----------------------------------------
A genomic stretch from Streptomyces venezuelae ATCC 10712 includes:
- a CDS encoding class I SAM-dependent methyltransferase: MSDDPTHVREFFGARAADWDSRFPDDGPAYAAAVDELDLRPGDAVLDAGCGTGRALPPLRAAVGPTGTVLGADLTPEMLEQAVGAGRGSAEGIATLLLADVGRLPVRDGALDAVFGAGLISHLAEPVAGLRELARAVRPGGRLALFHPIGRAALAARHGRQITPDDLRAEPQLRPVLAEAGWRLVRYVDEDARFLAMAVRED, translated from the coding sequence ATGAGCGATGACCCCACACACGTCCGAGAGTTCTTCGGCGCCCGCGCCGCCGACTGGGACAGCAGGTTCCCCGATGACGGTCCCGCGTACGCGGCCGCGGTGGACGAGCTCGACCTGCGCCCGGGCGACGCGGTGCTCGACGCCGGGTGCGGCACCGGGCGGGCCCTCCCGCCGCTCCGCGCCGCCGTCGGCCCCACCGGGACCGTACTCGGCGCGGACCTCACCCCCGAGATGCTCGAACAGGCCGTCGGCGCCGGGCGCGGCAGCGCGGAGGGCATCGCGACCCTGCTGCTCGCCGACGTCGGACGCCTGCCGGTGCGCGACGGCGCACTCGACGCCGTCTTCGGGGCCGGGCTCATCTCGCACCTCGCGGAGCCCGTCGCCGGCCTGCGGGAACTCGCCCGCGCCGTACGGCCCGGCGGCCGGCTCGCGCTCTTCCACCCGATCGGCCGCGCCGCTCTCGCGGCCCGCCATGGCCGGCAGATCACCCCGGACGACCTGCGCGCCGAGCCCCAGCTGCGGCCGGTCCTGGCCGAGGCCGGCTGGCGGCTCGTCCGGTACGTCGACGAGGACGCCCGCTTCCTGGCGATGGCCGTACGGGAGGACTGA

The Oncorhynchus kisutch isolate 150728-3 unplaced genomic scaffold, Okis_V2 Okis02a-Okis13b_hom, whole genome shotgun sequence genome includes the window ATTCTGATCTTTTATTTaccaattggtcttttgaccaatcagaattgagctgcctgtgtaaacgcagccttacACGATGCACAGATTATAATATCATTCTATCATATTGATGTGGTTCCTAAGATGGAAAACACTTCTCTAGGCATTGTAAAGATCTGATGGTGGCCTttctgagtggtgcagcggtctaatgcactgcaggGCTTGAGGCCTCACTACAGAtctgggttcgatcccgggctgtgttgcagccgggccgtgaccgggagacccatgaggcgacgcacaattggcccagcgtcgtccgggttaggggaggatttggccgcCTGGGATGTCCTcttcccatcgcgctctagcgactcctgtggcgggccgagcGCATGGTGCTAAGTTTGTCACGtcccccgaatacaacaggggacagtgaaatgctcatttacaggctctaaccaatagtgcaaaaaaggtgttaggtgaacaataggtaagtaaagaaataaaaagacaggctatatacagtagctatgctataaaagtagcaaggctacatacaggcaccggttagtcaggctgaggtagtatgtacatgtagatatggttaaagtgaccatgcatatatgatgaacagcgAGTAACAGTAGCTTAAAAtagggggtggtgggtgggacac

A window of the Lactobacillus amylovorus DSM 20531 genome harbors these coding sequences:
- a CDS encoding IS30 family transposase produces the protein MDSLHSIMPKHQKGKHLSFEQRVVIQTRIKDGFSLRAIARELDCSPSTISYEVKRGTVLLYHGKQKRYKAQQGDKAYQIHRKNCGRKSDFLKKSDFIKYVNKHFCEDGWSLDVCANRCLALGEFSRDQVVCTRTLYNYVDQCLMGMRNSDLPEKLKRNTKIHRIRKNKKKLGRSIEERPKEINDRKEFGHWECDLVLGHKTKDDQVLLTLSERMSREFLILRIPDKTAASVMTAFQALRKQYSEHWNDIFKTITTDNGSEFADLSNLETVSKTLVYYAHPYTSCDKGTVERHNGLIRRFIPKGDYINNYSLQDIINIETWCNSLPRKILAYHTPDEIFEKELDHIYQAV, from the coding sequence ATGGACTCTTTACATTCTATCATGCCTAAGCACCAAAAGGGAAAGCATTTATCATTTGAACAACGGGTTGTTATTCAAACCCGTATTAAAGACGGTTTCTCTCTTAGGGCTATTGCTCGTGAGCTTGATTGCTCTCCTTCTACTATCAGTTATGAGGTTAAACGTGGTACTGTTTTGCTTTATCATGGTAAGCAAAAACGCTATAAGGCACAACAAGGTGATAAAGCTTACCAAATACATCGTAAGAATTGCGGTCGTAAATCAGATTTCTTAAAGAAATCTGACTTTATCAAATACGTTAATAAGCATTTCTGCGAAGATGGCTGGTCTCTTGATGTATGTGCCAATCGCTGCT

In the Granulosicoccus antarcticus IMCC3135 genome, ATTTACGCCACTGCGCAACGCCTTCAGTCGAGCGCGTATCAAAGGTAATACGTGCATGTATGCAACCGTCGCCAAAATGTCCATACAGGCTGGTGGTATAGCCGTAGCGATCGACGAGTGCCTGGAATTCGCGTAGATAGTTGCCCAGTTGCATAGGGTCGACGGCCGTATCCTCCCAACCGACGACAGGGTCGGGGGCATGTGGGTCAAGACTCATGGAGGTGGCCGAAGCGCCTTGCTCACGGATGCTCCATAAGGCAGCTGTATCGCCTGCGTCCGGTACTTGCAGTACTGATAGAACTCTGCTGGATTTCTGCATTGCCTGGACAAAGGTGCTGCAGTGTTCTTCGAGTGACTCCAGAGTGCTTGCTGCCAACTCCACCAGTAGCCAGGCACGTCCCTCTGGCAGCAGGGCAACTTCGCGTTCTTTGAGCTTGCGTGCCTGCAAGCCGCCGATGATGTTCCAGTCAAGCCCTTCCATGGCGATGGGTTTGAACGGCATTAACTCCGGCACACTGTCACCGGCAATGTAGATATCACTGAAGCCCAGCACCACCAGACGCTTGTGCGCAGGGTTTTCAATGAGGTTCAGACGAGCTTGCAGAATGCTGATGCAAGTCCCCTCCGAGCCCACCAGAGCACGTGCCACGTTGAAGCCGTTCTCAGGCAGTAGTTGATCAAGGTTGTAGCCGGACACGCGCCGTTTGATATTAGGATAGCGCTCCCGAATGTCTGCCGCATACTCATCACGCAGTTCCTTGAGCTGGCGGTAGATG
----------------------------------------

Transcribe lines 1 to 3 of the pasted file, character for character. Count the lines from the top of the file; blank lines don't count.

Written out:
A genomic stretch from Streptomyces venezuelae ATCC 10712 includes:
- a CDS encoding class I SAM-dependent methyltransferase: MSDDPTHVREFFGARAADWDSRFPDDGPAYAAAVDELDLRPGDAVLDAGCGTGRALPPLRAAVGPTGTVLGADLTPEMLEQAVGAGRGSAEGIATLLLADVGRLPVRDGALDAVFGAGLISHLAEPVAGLRELARAVRPGGRLALFHPIGRAALAARHGRQITPDDLRAEPQLRPVLAEAGWRLVRYVDEDARFLAMAVRED, translated from the coding sequence ATGAGCGATGACCCCACACACGTCCGAGAGTTCTTCGGCGCCCGCGCCGCCGACTGGGACAGCAGGTTCCCCGATGACGGTCCCGCGTACGCGGCCGCGGTGGACGAGCTCGACCTGCGCCCGGGCGACGCGGTGCTCGACGCCGGGTGCGGCACCGGGCGGGCCCTCCCGCCGCTCCGCGCCGCCGTCGGCCCCACCGGGACCGTACTCGGCGCGGACCTCACCCCCGAGATGCTCGAACAGGCCGTCGGCGCCGGGCGCGGCAGCGCGGAGGGCATCGCGACCCTGCTGCTCGCCGACGTCGGACGCCTGCCGGTGCGCGACGGCGCACTCGACGCCGTCTTCGGGGCCGGGCTCATCTCGCACCTCGCGGAGCCCGTCGCCGGCCTGCGGGAACTCGCCCGCGCCGTACGGCCCGGCGGCCGGCTCGCGCTCTTCCACCCGATCGGCCGCGCCGCTCTCGCGGCCCGCCATGGCCGGCAGATCACCCCGGACGACCTGCGCGCCGAGCCCCAGCTGCGGCCGGTCCTGGCCGAGGCCGGCTGGCGGCTCGTCCGGTACGTCGACGAGGACGCCCGCTTCCTGGCGATGGCCGTACGGGAGGACTGA

The Oncorhynchus kisutch isolate 150728-3 unplaced genomic scaffold, Okis_V2 Okis02a-Okis13b_hom, whole genome shotgun sequence genome includes the window ATTCTGATCTTTTATTTaccaattggtcttttgaccaatcagaattgagctgcctgtgtaaacgcagccttacACGATGCACAGATTATAATATCATTCTATCATATTGATGTGGTTCCTAAGATGGAAAACACTTCTCTAGGCATTGTAAAGATCTGATGGTGGCCTttctgagtggtgcagcggtctaatgcactgcaggGCTTGAGGCCTCACTACAGAtctgggttcgatcccgggctgtgttgcagccgggccgtgaccgggagacccatgaggcgacgcacaattggcccagcgtcgtccgggttaggggaggatttggccgcCTGGGATGTCCTcttcccatcgcgctctagcgactcctgtggcgggccgagcGCATGGTGCTAAGTTTGTCACGtcccccgaatacaacaggggacagtgaaatgctcatttacaggctctaaccaatagtgcaaaaaaggtgttaggtgaacaataggtaagtaaagaaataaaaagacaggctatatacagtagctatgctataaaagtagcaaggctacatacaggcaccggttagtcaggctgaggtagtatgtacatgtagatatggttaaagtgaccatgcatatatgatgaacagcgAGTAACAGTAGCTTAAAAtagggggtggtgggtgggacac